Through type erasure developers and the JVM run-time lose the metadata about concrete types for types which are generified. As a result, the run-time and the developer are at the mercy of an input type being assignable to the required output type. Only the compiler could even possibly have provability for casts and it is not able to verify generic types in a general sense like it can concrete types. It is often the case that there is no type safety check possible until run-time. A List<?> at run-time might actually have been compiled and programmed as List<String> , but we can't determine the difference between two lists before run-time because the compiler is unable to maintain or determine the information we need to do so.

In addition to type erasure causing loss of type metadata, the compiler may also have incomplete knowledge of the program's run-time type graph. The potential for things like linking introducing new types that our current compiler doesn't recognize means we can never avoid unsafe casts on generic types with completely algorithmic approaches. In fact, there is no way to satisfy this type safety problem for generic types in a generalizable way as it amounts to a boolean satisfiability problem. However, there is somewhere else we can get the specific information on what types the caller of the method wanted and provided... the developer! Developers must specify explicit intent for generic types in order to provide type safety. By making the method caller (ultimately the developer) responsible for telling the run-time what to expect via passing a Class<T> instance to the code/method we can attempt to check generic types in such a way that we avoid a ClassCastException.

If we have a List<T> it simply becomes a List so we can no longer identify as differently typed from any other List. However, this isn't true for Class<T>, which we can exploit to pass the type metadata around the compiler and into the run-time (because Class objects store type information within the object graph instead of exclusively using Java's type system). It is, however, ultimately making the programmer responsible for providing the correct Class<T> for each method call. By making the run-time check types for validity the compiler's ability to detect type safety errors during compilation is mostly sacrificed for expressions utilizing generic types. You will no longer get warnings like "int cannot be cast as String" when you compile, instead you will just get an application exception or a cast safety verification failure that must be handled appropriately at run-time.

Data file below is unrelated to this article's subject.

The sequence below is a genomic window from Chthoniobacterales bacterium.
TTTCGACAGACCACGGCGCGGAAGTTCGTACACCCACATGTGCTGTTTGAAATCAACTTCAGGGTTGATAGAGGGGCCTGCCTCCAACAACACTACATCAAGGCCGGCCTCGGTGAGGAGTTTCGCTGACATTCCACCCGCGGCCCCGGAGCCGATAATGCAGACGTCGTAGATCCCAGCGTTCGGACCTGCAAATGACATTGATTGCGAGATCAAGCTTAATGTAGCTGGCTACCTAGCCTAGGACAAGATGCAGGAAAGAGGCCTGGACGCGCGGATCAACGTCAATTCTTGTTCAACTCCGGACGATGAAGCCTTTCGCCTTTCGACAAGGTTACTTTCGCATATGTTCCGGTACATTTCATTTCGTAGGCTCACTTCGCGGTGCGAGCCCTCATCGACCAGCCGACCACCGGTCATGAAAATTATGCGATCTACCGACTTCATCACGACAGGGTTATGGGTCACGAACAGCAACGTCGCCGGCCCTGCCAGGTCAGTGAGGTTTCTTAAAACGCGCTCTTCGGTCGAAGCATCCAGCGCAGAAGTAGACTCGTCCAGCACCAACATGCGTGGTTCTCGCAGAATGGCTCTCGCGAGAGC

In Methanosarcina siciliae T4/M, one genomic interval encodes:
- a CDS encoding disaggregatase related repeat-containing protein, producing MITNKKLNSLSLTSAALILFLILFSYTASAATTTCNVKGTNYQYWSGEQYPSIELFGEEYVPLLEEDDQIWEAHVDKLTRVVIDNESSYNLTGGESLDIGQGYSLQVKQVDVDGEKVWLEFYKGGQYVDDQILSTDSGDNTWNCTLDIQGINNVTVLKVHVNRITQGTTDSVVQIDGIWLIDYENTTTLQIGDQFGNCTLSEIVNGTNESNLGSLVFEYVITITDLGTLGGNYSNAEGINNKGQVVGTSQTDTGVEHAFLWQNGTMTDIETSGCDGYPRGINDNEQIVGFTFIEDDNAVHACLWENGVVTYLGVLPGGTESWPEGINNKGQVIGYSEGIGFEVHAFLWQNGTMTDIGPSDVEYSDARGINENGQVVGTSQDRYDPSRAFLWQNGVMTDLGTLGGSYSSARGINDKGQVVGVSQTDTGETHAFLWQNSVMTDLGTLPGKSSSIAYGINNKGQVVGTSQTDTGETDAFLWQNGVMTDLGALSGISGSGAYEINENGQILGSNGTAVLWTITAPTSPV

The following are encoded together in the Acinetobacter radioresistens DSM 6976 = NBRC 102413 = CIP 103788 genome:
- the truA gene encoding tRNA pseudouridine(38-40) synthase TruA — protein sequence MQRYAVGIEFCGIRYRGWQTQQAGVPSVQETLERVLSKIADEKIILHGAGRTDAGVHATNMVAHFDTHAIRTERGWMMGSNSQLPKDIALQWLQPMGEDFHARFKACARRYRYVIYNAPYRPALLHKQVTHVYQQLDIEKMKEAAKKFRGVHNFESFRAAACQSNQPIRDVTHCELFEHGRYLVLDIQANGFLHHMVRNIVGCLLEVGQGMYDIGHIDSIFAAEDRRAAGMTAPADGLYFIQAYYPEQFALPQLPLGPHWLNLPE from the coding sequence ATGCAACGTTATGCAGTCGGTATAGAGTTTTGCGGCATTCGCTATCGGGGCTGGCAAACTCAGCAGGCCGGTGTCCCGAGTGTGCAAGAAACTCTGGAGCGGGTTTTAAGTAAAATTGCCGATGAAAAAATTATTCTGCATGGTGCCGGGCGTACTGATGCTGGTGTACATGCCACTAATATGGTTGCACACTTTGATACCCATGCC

If you would like to play around with things and see what happens when you use this method I have created a gist on GitHub containing a short little single file Class with a main method you can run as a little test program.


If you don't know the type, but want to add to the list type-safely, it has to be ArrayList<Object>.

This is the only type which it is safe to add anything to. (I suppose it could technically be ArrayList<? super Object>; but there's nothing lower bounded by Object except itself).

Otherwise, you could call readFile with an ArrayList<Integer>, and then try to add, say, Strings that you read from the ObjectInputStream. That would fail later, when you try to get an Integer out of the list, but the element is actually a String.

You can't use ArrayList<T> safely, for exactly the same reason: a method with this signature:

public <T> void readFile(ArrayList<T> list, String fileName) throws Exception

can be called like:

ArrayList<String> strings = new ArrayList<>();
readFile(strings, "filename");

ArrayList<Integer> integers = new ArrayList<>();
readFile(integers, "filename");  // <-- Note the same filename

Unless filename contains an empty list, at least one of these lists isn't type correct; thus, the method is not type safe. But it is insidiously type unsafe: this code would execute OK, but code (perhaps far away) would fail with a ClassCastException when it tries to retrieve an object from the list, and finds it is of the wrong type.